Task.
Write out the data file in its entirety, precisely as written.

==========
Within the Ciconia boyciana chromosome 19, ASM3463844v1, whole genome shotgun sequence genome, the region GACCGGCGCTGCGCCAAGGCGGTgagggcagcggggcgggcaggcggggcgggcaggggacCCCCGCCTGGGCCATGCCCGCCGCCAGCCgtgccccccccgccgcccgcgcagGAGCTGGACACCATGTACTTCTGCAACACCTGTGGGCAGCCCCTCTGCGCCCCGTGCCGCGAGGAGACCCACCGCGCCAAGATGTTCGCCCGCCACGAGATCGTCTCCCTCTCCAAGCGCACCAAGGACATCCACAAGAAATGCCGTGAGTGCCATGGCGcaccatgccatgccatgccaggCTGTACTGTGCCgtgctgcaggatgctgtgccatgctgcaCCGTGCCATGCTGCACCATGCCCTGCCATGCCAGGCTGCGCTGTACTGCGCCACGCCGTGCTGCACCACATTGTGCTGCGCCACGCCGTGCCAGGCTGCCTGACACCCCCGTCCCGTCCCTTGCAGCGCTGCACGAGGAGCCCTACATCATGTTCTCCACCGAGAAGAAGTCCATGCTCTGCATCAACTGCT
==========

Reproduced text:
Within the Ciconia boyciana chromosome 19, ASM3463844v1, whole genome shotgun sequence genome, the region GACCGGCGCTGCGCCAAGGCGGTgagggcagcggggcgggcaggcggggcgggcaggggacCCCCGCCTGGGCCATGCCCGCCGCCAGCCgtgccccccccgccgcccgcgcagGAGCTGGACACCATGTACTTCTGCAACACCTGTGGGCAGCCCCTCTGCGCCCCGTGCCGCGAGGAGACCCACCGCGCCAAGATGTTCGCCCGCCACGAGATCGTCTCCCTCTCCAAGCGCACCAAGGACATCCACAAGAAATGCCGTGAGTGCCATGGCGcaccatgccatgccatgccaggCTGTACTGTGCCgtgctgcaggatgctgtgccatgctgcaCCGTGCCATGCTGCACCATGCCCTGCCATGCCAGGCTGCGCTGTACTGCGCCACGCCGTGCTGCACCACATTGTGCTGCGCCACGCCGTGCCAGGCTGCCTGACACCCCCGTCCCGTCCCTTGCAGCGCTGCACGAGGAGCCCTACATCATGTTCTCCACCGAGAAGAAGTCCATGCTCTGCATCAACTGCT